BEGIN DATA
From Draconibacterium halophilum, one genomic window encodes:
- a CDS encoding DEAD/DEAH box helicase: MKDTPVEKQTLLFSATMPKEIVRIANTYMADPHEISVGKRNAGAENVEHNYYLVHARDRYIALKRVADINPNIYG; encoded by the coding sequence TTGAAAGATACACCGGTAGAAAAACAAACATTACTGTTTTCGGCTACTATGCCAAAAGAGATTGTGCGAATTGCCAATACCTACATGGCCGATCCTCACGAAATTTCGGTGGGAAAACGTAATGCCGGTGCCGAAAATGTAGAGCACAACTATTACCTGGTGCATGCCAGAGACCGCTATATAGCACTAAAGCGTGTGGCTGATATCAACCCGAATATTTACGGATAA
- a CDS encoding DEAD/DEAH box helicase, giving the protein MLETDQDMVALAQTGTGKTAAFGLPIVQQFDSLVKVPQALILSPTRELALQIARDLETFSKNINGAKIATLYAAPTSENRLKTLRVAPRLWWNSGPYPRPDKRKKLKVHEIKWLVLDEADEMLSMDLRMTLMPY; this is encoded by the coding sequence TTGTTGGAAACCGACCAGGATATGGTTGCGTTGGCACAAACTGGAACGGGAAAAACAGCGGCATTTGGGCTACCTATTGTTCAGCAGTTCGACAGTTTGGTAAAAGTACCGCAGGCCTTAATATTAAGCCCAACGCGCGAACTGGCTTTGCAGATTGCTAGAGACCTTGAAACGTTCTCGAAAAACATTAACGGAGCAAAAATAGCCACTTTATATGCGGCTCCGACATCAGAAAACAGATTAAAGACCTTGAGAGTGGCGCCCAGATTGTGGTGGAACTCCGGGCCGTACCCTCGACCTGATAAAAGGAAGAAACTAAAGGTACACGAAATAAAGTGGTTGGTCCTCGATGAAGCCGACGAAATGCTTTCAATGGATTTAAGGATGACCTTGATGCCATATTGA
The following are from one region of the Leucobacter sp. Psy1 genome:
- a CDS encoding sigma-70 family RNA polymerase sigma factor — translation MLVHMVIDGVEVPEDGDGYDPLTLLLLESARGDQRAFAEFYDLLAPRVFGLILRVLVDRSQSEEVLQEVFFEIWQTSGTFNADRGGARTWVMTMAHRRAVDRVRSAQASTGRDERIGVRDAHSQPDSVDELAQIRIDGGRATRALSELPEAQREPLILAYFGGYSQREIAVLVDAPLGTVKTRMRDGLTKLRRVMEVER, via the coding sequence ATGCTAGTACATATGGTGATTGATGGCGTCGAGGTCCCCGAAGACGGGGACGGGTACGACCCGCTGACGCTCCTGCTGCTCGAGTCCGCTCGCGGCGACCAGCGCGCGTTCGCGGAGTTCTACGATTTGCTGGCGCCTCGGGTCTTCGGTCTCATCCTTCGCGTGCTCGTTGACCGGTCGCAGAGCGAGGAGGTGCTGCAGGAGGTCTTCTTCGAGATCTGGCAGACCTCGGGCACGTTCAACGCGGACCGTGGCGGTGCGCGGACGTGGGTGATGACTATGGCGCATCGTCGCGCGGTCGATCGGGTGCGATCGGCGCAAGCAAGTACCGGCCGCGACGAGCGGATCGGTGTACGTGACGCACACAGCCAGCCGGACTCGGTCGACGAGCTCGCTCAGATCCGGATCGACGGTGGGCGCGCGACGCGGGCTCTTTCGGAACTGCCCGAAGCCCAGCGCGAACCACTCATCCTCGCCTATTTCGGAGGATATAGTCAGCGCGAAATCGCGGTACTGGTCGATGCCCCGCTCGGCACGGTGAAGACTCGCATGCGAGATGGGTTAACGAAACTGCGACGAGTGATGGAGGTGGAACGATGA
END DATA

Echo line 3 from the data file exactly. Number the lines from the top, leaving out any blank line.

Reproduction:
- a CDS encoding DEAD/DEAH box helicase, giving the protein MLETDQDMVALAQTGTGKTAAFGLPIVQQFDSLVKVPQALILSPTRELALQIARDLETFSKNINGAKIATLYAAPTSENRLKTLRVAPRLWWNSGPYPRPDKRKKLKVHEIKWLVLDEADEMLSMDLRMTLMPY; this is encoded by the coding sequence TTGTTGGAAACCGACCAGGATATGGTTGCGTTGGCACAAACTGGAACGGGAAAAACAGCGGCATTTGGGCTACCTATTGTTCAGCAGTTCGACAGTTTGGTAAAAGTACCGCAGGCCTTAATATTAAGCCCAACGCGCGAACTGGCTTTGCAGATTGCTAGAGACCTTGAAACGTTCTCGAAAAACATTAACGGAGCAAAAATAGCCACTTTATATGCGGCTCCGACATCAGAAAACAGATTAAAGACCTTGAGAGTGGCGCCCAGATTGTGGTGGAACTCCGGGCCGTACCCTCGACCTGATAAAAGGAAGAAACTAAAGGTACACGAAATAAAGTGGTTGGTCCTCGATGAAGCCGACGAAATGCTTTCAATGGATTTAAGGATGACCTTGATGCCATATTGA